Many parents divorce. Part of the divorce process is deciding on child custody. Child custody is typically split between legal and physical custody. Legal and physical custody determines each parent’s responsibilities and obligations toward their children.
Legal custody is a parent’s right to decide what’s best for their children’s upbringing. For example, a parent may decide whether their children attend private or public school, join sports or acting, undergo surgery or have a religious upbringing. Physical custody is a parent’s responsibility to maintain their children’s daily routine, including providing food, shelter and clothing.
Legal and physical custody are often determined by the child custody arrangement. Here’s what you should know about the different kinds of child custody arrangements:
What is joint custody?
Parents may share custody in a joint custody arrangement. This allows both parents to be involved in their children’s lives and decide how they should be raised. Parents are also given certain times and days when they will care for their children, which often works around each parent’s work and school schedules.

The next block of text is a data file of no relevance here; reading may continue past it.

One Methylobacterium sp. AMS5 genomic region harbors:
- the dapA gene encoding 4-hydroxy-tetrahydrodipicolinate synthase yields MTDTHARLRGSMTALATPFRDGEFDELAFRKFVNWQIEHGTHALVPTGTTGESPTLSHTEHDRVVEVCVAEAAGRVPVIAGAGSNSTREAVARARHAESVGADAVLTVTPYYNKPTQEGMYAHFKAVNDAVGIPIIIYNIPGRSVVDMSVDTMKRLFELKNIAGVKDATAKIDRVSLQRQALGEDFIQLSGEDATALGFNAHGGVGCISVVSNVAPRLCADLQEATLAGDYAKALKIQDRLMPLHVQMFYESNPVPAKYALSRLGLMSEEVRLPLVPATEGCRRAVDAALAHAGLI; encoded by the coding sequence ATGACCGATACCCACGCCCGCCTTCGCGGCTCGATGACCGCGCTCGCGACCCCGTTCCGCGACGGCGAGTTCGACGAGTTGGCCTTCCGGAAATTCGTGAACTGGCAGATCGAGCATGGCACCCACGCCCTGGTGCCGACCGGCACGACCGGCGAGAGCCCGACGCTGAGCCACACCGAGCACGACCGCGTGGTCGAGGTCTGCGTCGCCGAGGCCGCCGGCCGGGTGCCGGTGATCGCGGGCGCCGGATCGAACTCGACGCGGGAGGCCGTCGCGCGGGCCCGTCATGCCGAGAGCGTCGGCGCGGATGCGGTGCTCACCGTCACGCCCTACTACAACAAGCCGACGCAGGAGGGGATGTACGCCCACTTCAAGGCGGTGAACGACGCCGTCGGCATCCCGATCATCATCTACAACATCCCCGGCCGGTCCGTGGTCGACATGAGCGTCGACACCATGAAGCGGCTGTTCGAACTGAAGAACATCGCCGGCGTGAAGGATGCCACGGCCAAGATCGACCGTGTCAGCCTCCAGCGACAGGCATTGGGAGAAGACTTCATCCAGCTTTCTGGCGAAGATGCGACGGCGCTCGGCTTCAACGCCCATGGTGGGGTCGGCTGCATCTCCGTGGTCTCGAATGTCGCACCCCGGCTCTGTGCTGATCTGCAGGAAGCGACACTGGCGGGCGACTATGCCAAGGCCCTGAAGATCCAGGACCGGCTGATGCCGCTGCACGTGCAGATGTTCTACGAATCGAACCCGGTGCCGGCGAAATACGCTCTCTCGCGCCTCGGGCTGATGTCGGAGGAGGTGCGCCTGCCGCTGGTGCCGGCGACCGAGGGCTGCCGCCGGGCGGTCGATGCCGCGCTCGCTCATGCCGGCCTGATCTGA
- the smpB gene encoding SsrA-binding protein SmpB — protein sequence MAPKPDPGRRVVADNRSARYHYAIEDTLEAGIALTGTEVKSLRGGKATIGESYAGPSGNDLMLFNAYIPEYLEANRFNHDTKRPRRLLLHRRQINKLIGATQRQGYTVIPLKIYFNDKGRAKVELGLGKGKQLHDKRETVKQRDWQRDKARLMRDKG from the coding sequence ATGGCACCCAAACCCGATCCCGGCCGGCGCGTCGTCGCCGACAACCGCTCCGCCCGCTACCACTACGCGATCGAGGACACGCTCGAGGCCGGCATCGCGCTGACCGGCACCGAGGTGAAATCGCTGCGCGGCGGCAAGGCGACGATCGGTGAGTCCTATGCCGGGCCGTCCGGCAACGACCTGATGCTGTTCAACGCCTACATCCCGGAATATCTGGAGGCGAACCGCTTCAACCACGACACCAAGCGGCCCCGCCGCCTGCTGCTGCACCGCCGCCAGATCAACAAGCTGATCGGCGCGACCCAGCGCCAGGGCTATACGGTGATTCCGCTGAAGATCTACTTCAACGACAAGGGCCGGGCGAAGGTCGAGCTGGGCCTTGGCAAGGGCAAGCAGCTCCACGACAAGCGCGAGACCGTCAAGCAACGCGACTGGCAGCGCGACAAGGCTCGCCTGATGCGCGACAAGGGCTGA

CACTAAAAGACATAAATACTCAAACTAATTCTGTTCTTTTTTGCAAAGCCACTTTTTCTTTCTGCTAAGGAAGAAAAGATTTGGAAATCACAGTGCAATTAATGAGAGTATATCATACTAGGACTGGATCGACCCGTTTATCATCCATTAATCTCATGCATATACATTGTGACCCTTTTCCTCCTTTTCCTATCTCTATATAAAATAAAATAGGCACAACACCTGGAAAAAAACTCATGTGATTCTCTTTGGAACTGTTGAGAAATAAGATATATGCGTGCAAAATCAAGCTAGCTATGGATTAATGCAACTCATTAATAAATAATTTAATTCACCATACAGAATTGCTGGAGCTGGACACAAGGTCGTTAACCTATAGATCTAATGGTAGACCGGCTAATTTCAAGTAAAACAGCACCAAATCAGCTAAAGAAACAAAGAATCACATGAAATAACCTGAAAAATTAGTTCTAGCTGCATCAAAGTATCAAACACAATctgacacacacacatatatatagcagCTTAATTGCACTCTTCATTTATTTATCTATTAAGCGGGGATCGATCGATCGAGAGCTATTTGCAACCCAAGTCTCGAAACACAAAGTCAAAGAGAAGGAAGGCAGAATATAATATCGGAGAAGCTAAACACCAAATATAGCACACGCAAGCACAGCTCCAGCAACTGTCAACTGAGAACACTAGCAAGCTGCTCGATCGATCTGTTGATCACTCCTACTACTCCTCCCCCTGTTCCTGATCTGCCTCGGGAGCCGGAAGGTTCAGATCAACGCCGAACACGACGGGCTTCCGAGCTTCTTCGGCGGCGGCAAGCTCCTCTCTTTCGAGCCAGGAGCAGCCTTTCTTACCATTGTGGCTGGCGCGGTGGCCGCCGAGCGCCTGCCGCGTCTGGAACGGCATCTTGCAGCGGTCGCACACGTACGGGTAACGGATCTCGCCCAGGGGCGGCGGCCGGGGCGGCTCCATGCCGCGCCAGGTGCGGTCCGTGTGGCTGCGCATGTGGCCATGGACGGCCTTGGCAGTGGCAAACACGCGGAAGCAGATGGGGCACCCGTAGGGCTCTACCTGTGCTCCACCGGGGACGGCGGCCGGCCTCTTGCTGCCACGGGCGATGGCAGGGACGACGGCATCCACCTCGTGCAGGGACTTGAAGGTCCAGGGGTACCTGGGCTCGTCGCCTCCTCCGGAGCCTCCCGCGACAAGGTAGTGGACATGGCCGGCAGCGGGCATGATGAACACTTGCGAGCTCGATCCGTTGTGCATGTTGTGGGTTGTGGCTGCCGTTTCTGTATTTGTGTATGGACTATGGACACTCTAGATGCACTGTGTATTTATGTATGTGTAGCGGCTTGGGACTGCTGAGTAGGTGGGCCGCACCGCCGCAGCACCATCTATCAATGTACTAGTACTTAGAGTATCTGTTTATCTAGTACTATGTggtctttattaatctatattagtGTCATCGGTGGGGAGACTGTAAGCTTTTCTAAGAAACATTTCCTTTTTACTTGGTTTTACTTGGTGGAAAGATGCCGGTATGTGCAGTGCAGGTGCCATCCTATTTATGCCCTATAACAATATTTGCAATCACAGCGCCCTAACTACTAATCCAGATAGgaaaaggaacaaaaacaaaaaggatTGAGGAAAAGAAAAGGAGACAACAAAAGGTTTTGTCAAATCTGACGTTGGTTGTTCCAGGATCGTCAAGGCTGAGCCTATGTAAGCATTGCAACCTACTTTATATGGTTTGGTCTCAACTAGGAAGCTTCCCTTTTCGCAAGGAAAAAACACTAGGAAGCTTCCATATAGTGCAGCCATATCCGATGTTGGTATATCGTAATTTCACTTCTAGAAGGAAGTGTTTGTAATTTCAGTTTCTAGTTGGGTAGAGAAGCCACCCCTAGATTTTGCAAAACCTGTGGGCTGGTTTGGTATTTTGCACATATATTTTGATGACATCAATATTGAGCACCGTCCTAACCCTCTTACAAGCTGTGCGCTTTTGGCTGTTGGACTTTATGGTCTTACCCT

Joint custody also means that parents will likely need to work together and communicate often about their and their children’s needs. This can include rescheduling days when a parent has their children or planning holidays and vacations.
What is sole custody?
Joint custody doesn’t work for everyone. A parent may be unfit to care for their children. As a result, one parent may have sole custody. Sole custody means that that parent has full legal and physical custody. The other parent may be given some visitation hours or have no involvement in their children’s lives.
Knowing what’s best for your children’s future is hard. You may need to learn more about your legal options.